Having a garden fish pond is awesome, but cleaning pond water can be a huge struggle! Well guess what… maintaining a pond doesn’t have to be difficult. In this post, I will share my detailed fish pond cleaning instructions, and give you tips for keeping your pond clean.
When I tell people that I have a fish pond in my garden, one of the first questions I get asked is “How do you clean a fish pond?”. A common question indeed.
I’ve struggled with how to keep my pond clean in the past, and I’m here to tell you that the struggle is real! My pond got so bad one year that I was ready to pull it out and fill in the hole. But once I learned how to take care of a pond, and why the water got so gross in the first place, cleaning it became much easier.
Why Is My Pond Water Green (Or Brown)?
Green pond water is usually caused by the overgrowth of algae in pond water. Fish pond water turns brown when leaves and other plant materials, as well as fish waste, are left in the pond too long and start to decompose.
It’s normal for pond water to have a green or brown tint to it. However, it’s not healthy when the water becomes thick and mucky or starts to smell bad. So it’s very important to control algae growth and keep plant materials from breaking down in the water. If algae is taking over your fish pond, learn how to get rid of green algae in a fish pond naturally.
Fish Pond Cleaning And Maintenance
Before we get started with the details of how to clean a fish pond (and keep it clean!), I wanted to mention a few things. First, you don’t necessarily need to drain the water to clean your pond. In fact, if you maintain the pond regularly, you shouldn’t have to drain it very often, if ever.
However, if the pond water is really dirty or muddy, or has never been cleaned before, then draining it will make cleaning it much faster and easier.
Also, you don’t necessarily need to remove the fish from the pond in order to clean it. You’ll find this as an optional step in my fish pond cleaning instructions below. Depending on how dirty the water is, you may want to remove the fish before you clean the pond so they won’t be shocked or harmed.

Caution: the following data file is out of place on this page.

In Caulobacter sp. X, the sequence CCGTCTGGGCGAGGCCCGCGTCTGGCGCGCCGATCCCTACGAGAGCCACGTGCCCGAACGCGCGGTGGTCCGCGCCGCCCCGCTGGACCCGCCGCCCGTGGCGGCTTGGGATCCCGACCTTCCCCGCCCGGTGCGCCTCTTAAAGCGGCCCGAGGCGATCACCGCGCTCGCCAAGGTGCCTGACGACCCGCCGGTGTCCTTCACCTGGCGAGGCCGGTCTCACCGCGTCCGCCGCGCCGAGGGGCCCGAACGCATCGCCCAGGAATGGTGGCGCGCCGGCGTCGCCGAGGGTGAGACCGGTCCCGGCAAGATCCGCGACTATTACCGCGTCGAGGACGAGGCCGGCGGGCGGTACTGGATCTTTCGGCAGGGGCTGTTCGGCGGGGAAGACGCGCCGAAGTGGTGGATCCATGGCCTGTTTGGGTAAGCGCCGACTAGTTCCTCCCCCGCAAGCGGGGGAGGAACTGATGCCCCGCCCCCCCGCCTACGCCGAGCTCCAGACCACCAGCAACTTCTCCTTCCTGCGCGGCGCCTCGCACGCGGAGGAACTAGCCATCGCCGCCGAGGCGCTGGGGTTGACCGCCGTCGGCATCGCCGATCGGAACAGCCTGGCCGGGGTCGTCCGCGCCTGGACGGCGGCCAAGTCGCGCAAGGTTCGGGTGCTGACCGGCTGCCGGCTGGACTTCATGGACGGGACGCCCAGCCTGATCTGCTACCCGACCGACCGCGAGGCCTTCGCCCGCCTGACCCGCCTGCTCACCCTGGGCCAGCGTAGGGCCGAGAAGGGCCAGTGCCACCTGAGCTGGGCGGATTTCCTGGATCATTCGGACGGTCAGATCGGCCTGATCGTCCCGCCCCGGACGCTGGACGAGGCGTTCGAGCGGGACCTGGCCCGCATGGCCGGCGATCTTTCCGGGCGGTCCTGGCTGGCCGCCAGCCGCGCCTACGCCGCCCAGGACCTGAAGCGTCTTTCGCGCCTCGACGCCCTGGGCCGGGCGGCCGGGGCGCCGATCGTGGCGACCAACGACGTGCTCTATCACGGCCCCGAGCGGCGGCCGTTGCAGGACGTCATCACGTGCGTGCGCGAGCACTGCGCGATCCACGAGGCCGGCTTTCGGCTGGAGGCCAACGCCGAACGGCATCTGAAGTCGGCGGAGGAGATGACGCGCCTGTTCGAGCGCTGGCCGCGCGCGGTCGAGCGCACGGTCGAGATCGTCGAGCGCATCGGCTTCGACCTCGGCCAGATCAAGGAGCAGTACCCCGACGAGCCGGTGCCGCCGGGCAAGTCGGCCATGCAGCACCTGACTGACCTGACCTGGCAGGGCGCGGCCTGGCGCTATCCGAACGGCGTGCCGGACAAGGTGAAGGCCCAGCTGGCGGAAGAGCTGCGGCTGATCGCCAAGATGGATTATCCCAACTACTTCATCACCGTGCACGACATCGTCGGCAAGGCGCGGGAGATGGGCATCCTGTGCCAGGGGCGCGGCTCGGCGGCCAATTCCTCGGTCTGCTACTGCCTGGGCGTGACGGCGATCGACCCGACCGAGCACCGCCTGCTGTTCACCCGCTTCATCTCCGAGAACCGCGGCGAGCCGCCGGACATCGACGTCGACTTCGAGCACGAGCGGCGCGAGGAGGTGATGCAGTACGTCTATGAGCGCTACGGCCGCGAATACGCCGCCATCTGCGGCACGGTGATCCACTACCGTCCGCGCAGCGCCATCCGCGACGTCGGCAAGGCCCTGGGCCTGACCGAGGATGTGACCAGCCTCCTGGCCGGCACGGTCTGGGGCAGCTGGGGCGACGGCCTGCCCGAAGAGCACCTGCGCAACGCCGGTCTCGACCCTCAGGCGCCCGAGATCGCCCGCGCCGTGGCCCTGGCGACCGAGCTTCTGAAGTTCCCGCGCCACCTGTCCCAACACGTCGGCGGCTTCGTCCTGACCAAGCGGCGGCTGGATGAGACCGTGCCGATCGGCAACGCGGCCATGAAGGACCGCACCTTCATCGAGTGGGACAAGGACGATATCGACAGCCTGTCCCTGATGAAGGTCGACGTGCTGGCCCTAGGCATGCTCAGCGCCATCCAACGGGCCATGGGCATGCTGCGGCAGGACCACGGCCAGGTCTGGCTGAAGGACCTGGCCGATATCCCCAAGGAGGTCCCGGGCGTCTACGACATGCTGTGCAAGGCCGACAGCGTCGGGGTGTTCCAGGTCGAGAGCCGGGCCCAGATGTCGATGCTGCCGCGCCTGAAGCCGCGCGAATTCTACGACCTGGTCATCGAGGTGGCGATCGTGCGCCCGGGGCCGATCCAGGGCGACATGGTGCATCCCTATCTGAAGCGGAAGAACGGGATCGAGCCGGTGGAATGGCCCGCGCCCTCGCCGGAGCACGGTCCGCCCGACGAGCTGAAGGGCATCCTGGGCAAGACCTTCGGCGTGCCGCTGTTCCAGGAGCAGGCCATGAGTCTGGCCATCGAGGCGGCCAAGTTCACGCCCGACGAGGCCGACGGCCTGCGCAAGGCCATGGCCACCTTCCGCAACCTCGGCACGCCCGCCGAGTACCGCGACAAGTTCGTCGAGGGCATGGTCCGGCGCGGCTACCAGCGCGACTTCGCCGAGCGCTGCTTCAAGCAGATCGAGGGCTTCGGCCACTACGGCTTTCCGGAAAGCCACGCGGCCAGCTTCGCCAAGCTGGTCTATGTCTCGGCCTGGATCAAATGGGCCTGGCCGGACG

I would recommend removing them if the water is thick or muddy, or if there’s a huge pile of muck on the bottom of the pond. Of course, you will definitely need to remove the fish if you plan on draining the pond.
Fish Pond Cleaning Equipment
In order to clean your pond, you’ll need a few fish pond cleaning tools…
- Pond cleaning net
- 5 gallon bucket
- Rubber gloves (optional)
- Large container or bucket (if removing the fish)
How To Clean A Pond Step-By-Step
Here are the steps I take for cleaning my fish pond…
Step 1: Skim the water surface – Use your pond cleaning net to skim the top of the water, removing any floating leaves and other debris from the top of the water.
Step 2: Remove the pump, plants and decorations – Removing the pump (be sure to unplug it first!) as well as any plants and decorations from the pond will make it much easier to clean the sides and bottom. At this time it’s also a good idea to remove any dead leaves from your pond plants.
Keeping the plants well maintained will help the pond stay cleaner longer. Simply prune off any dead leaves, stems and roots. You can also rinse the plants with water to get rid of any muck or debris that came out of the pond with them.
Step 3: Remove the fish (optional) – Again, this is a totally optional step. If the water is really dirty, smells bad, or if there’s a lot of muck on the bottom, then I would recommend removing the fish before you start the next step. For light pond cleaning, you can just leave the fish in the pond and safely skip this step.
If you plan to remove the fish, fill up a container that’s deep enough to hold them with water from the pond. Only use the water from the pond to fill the container, do not use water from the hose or tap water because the chlorine will kill the fish. Transfer the fish into the container, and cover it with netting or lightweight mesh so they can’t jump out (don’t seal the container though!). Keep your fish out of the sun until you’re done cleaning the pond.
Step 4: Clean the bottom of the pond – To clean the bottom of my pond, I use my pond net. I simply drudge the bottom of the pond, and scoop out all of the leaves and muck that I can. Be sure to get into all the corners and clean off all any plant shelves too. You could also try using a small pond vacuum cleaner or pool skimmer if you have one available to you.